An Adjuvant Capsule
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An Adjuvant Capsule in the Treatment of Pemphigus Vulgaris: A Novel Hypothesis

 

Farideh Jowkar1, Nasrin Saki1, 2, Sina Kardeh1, 2

 

1Molecular Dermatology Research Center and Department of Dermatology, Shiraz University of Medical Sciences, Shiraz, Iran

2Student Research Committee, Shiraz University of Medical Sciences, Shiraz, Iran

 

 

 

Abstract

 

Pemphigus vulgaris (PV) is one of the most common and studied autoimmune disorders of skin. The knock down of desmogleins in the skin by IgG antibodies will eventually leads to mucocutaneous problems in both genders. Targeting the cardinal molecules involved in the pathways of immune response is the main goal of given therapy. With regard to the side effects of long term use of immunosuppressive treatments, patients may use various adjuvant drug combinations. Sulfasalazine (SSZ) and Pentoxifylline (PTX) are two low-cost anti-TNF medications that can halt the acantholysis in PV. Tetracycline is an effective antibiotic with immunomdulatory properties on down-regulation of pro-inflammatory molecules such as NO, IL-1β. Moreover, the anti-inflammatory effects of Omega-3 take this supplement into account as a potential addition to anti-PV armamentarium. Thus, this complex could be utilized as a safe and effective adjuvant capsule against PV.[GMJ.2014;3(3):200-1]

 

Keywords: Pemphigus Vulgaris; Adjuvant; Skin; Hypothesis

Dear Editor

 

Pemphigus vulgaris (PV), an acquired autoimmune skin disorder is a life-threatening chronic bullous dermatosis characterized by circulating IgG antibodies against desmogleins 1 and 3. As the desmosomal proteins are targeted, patients suffer from intraepidermal cleft, mucocutaneous blistering, and painful erosions on skin [1]. PV approximately affects both genders equally with the average onset age of between 50-60 years. Higher prevalence of the disease have also been observed in some parts of Asia and the Mediterranean. Without treatment, PV has been noted frequently fatal with a high mortality rate. Most of the therapeutic strategies in the treatment of PV include corticosteroids and cytotoxic medications as the key drugs [2]. Despite the large reduction in PV mortality resulting from systemic corticosteroids and immunosuppressive agents as the mainstay therapy, the side effects of the immunosuppressive treatments have restricted therapeutic options and the disease still carries considerable morbidity and mortality. Thus, as a disease with challenging treatment, many adjuvant therapies with different protocols, including steroid sparing agents (immunosuppressive agents and anti-inflammatory agents) and immune modulator drugs, have been suggested to enhance the recovery process of patients [1,3]. With regard to previous studies on the use of different treatment methods, we suggest a new effective and safe adjuvant drug combination, comprising Sulfasalazine, Pentoxyphillin, Tetracycline and Omega-3 as an adjuvant therapy for PV. This adjuvant combination could be added to the steroid added immunosuppressive therapy to enhance the efficacy of the treatment. Hence, it would be of greater value in the management of difficult cases and those who show side effects to the standard treatments with higher doses. Several studies have recently focused on the role of tumor necrosis factor (TNF)-a as a possible agent involved in the underlying mechanism of acantholysis in PV; therefore, the use of anti-TNF drugs as adjuvant therapy for PV has been suggested. Among the anti-TNF drugs, Sulfasalazine (SSZ) and Pentoxifylline (PTX) are both considered as less-expensive medications with high anti-TNF properties. In a study conducted by El-Darouti et al., significant decrease in the serum level of TNF-a and rapid improvement in patients’ conditions were observed [4]. A group of certain antibiotics including Tetracycline can act as immunomodulatory factors by influencing cytokines involved in the inflammatory process and down-regulation of pro-inflammatory molecules such as NO, IL-1β and TNF-α [5]. The effectiveness of tetracycline, a safe immunomodulating drug with low toxicity, as an adjuvant therapy for autoimmune bullous diseases such as PV has been proved [6]. Daily use of Minocycline, a subclass of tetracycline, has also been reported with a steroid sparing effect as an adjuvant drug [7]. Omega 3 fatty acids exert immunomodulatory activities by regulating intracellular signaling pathways, transcription factor activity, and gene expression. Regarding the anti-inflammatory effects of Omega-3, the use of this agent as a supplement might improve conditions of patients suffering from inflammatory and autoimmune diseases such as PV. In many of the placebo controlled trials, Omega 3 has decreased disease activity and the use of anti-inflammatory drugs in treatment of chronic inflammatory diseases [8]. Thus, this combination could be a safe and effective adjuvant capsule in the treatment of Pemphigus vulgaris.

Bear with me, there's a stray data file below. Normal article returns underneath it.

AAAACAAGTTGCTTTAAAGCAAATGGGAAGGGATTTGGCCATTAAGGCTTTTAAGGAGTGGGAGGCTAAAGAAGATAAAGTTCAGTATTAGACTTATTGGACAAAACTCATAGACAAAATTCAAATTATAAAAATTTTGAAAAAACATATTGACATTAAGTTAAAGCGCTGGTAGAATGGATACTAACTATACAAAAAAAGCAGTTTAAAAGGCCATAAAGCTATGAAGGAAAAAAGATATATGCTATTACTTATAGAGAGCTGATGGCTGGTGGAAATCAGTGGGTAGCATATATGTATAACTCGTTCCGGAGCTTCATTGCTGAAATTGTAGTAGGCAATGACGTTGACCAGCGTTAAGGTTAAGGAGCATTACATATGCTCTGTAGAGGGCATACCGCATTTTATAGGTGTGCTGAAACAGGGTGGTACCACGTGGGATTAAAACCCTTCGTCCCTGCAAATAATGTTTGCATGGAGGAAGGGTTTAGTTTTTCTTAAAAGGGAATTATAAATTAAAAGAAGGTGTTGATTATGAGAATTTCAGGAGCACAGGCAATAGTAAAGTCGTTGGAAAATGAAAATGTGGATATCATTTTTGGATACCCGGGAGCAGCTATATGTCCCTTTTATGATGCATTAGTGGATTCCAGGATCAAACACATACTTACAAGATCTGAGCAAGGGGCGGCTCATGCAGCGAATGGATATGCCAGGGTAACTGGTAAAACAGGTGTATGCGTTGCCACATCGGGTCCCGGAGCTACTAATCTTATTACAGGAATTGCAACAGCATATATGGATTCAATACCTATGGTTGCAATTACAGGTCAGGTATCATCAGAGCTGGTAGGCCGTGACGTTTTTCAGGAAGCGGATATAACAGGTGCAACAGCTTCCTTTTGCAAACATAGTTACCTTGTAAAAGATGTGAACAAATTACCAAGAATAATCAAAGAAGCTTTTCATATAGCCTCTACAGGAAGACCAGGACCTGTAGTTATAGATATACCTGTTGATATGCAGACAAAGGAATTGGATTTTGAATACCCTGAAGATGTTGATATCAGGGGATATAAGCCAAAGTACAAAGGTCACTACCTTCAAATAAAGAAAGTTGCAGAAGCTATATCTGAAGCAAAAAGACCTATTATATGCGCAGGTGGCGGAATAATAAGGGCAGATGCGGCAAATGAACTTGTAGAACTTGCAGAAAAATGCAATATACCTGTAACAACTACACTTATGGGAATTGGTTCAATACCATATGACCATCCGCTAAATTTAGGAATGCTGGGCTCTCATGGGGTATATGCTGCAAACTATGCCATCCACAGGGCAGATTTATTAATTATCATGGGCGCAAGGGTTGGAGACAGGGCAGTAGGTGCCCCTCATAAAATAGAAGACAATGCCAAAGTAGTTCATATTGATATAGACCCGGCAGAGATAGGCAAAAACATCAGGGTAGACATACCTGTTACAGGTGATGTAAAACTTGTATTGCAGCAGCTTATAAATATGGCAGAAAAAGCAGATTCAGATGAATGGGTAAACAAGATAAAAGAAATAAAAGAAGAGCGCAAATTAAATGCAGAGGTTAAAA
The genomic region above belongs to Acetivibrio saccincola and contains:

Conflicts of interest

 

Authors declare that they have no conflicts of interest.

 

Acknowledgments

 

Authors wanted to thank the scientific writing committee of Shiraz university of medical sciences and Dr. Bahareh Kardeh for scientific editing of this paper and improving the use of English in the manuscript.

 

Correspondence to:

Nasrin Saki, Department of Dermatology, Shahid Faghihi hospital, Zand Avenue, Shiraz, Iran.

Telephone Number: (+98) 7132319049

Email Address: nasrinsa85@yahoo.com

 

GMJ.2014;3(3):200-1

www.gmj.ir

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